April Freeman Banner 2014


Book Review: After Reason by Arianna Stassinopoulos


(Stein & Day, Scarborough House, Briarcliff Manor, N.Y. 10510)
240 pages • $10.00 cloth

the erudite and articulate author of this book writes a most persuasive brief for the thesis that our capacity for rational thought is only one of the several faculties of the mind, perhaps not even the most crucial one. That part of the mind which can draw an inference or frame a syllogism is only the upper, conscious, layer of the mind, sustained by layer upon layer below. Reason dissects and analyzes external realities; it orders sense experience; it arrives at conclusions and tempers judgment. Reason is our only route to some truths, and it is a tool of survival. But reason has allies in the deeper layers of the mind, the seat of intuition, imagination, and poetic creativity. At these levels pc-curs the subconscious recording of individual experience and that of the race, and the perception of metaphor in spiritual reality—mental functions which play an important role in aligning the individual with his life’s meaning and purpose. It is not reasonable to depend on reason alone, for this limits or denies entry to other essential mental functions.

In the book’s opening paragraph Miss Stassinopoulos declares that “the individual . . . has been searching more and more urgently for a spiritual path out of the closing trap.” She might have said, in somewhat different terms, that modern life has become ugly in many ways because the human spirit no longer has space to exist, much less a climate for growth. The great Greek dramatists convey the same truth. The lesson of Euripides, Philip Vellacott his translator tells us, “is that civilized men ignore at their peril the world of instinct, emotion and irrational experience.”

Against Utopianism, a product of sterile, formulated reason, just how does the unscholarly, perhaps inarticulate working man define and defend his rough but real spiritualness, his need to transcend daily toil and worry, and his almost palpable sense of the reality of his inner life? The glib, smooth rationalists, gnostics, planners, social “scientists,” educators, politicians—the intellectual elite, mostly spiritual dropouts—all would make rhetorical hash of what he knows he needs to make his life go tolerably.

They would cheapen and ridicule his spirit, the lore and wisdom of his fathers, and the symbols he depends upon to bear him up in often hostile surroundings and dark days.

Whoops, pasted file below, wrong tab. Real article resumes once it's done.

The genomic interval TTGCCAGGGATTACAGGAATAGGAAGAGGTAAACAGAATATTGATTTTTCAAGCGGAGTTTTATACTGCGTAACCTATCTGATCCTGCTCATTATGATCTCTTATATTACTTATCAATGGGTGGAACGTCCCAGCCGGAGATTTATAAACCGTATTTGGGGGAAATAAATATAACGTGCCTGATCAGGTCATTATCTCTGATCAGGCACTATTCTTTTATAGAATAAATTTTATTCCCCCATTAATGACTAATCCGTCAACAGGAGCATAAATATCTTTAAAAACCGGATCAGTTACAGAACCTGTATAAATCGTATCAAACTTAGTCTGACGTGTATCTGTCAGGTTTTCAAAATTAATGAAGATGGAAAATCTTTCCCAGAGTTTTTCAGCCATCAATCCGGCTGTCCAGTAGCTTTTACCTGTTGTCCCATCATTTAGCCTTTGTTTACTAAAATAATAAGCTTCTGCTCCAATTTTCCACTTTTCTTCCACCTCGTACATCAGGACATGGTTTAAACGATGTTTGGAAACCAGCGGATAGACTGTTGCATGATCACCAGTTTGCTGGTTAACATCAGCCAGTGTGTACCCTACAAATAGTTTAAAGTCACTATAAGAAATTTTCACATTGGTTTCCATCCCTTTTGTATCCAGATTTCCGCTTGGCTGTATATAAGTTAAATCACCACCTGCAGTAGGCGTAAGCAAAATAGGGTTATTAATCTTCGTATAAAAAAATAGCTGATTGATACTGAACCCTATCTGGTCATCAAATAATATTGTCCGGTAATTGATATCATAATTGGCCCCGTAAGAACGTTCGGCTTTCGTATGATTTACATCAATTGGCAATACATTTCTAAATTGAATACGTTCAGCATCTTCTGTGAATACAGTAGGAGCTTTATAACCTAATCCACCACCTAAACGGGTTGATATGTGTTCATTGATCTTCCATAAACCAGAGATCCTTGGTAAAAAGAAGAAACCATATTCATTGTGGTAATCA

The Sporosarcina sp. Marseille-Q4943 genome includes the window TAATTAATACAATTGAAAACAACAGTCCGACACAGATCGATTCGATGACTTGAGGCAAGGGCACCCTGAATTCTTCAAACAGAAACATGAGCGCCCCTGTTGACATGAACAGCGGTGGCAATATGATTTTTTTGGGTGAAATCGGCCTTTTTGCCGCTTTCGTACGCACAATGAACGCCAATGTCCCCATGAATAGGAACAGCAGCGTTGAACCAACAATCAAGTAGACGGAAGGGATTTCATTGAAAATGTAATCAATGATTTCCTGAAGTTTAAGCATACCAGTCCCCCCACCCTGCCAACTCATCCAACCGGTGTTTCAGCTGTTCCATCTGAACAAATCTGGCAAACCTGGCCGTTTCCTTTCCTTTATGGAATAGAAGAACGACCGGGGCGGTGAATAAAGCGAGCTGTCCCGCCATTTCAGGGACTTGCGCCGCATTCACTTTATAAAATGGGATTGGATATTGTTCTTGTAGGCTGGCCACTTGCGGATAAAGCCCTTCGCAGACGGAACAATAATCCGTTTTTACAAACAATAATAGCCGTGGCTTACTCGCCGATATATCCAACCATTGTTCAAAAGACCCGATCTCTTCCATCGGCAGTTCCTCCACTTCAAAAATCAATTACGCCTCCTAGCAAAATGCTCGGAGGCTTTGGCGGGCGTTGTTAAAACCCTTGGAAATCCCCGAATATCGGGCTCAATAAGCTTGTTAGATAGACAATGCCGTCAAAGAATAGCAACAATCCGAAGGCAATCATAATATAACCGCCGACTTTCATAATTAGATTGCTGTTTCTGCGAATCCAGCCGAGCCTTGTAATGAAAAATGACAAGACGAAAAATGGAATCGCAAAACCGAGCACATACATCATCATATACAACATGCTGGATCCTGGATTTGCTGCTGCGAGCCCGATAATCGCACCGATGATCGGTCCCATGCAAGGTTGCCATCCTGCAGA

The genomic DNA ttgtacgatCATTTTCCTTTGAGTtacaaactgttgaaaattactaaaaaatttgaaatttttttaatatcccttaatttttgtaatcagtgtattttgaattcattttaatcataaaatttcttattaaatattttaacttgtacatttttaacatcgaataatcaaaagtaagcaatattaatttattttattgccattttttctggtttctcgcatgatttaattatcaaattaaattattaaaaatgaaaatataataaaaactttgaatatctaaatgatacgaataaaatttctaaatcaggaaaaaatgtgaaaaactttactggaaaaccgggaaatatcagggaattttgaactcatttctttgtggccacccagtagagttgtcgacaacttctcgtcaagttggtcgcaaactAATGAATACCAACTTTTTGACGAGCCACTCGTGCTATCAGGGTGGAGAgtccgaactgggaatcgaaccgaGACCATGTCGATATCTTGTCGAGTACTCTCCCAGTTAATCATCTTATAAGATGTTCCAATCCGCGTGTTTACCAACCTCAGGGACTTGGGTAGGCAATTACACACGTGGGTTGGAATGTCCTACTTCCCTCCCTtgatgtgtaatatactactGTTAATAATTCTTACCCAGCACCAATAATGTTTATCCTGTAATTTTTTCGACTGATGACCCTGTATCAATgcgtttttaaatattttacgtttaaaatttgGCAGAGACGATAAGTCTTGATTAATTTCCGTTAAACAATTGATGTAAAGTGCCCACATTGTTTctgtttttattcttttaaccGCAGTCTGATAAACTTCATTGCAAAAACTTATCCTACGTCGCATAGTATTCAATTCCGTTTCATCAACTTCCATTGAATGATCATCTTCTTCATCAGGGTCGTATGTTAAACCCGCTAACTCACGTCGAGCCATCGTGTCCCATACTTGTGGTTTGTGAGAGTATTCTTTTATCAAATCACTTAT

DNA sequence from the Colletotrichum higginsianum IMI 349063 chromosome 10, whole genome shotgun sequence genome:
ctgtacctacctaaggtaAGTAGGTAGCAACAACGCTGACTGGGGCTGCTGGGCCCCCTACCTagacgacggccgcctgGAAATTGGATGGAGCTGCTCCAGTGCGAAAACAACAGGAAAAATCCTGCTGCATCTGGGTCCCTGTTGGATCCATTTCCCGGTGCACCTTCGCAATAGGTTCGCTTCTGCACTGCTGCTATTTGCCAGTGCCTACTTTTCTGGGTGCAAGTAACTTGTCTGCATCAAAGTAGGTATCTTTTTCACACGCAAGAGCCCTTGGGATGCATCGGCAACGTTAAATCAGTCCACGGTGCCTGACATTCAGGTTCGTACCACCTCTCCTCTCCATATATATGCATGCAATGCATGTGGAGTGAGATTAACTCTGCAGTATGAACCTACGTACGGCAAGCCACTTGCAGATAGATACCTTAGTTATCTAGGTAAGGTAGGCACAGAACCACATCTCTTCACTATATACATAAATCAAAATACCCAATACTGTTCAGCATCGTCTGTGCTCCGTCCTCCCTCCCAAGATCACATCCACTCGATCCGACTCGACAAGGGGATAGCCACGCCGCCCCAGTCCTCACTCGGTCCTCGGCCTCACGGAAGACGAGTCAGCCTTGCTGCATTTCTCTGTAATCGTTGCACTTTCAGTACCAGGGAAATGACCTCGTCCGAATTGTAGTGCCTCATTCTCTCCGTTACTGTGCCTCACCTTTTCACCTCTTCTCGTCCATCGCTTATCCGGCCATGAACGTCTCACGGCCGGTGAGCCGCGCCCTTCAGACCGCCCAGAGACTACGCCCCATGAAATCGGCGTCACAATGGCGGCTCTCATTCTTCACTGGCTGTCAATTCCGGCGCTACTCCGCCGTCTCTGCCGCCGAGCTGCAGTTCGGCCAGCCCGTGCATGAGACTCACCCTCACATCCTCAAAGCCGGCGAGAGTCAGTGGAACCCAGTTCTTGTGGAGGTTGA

Miss Stassinopoulos brings sure understanding to the problem in clear, well documented prose, free of the jargon and sophistries so beloved of our intellectual masters. In her thorough, though occasionally repetitive inquiry she strongly attacks the hubris and mendacity of the New Class—especially the “progressive” academy, clergy and politicians—and their specious and fraudulent schemes to rescue every man and all men from their own actions. This is to be done first by discrediting their inherited wisdom and spiritual values and then by re-engineering the abstraction called society—faceless men and women. The New Class never bothers to define “society,” which in fact does not exist as an entity. In reality, there are endless numbers of vastly different individuals each with his unique, disparate qualities, which make him go, do and live like no other.

After Reason is a sort of primer for the men and women who haven’t the luxury of much time for reading and reflecting, but who know that things are not going well and are not sure just why. To the farmer, businessman, shopkeeper, laborer and their fellows, Miss Stassinopoulos lends a strong guiding hand through the cleverly constructed maze of perplexities and obstacles to reality so grandly and condescendingly presented by the sycophants, sophists and other engineers of our spiritual, intellectual and moral decline.

Here is a searching, honest and heartening work by a woman of exceptional gifts. She will be heard again—and not too soon for this reviewer.


November 1981

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April 2014

Around the world, people are struggling to throw off authoritarianism, with deeply mixed results. From Egypt to Venezuela, determined people build networks to overthrow their regimes, but as yet we have not learned to live without Leviathan. In this issue, Michael Malice and Gary Dudney discuss their glimpses inside totalitarian regimes, while Sarah Skwire and Michael Nolan look at how totalitarian regimes grind down the individual--and how individuals fight back. Plus, Jeffrey Tucker identifies a strain in libertarianism that, left unchecked, could reduce even our vibrant movement to something that is analogous to the grim aesthetic of architectural brutalism. The struggle for our lives and freedom is a struggle for beauty; it begins inside each of us.
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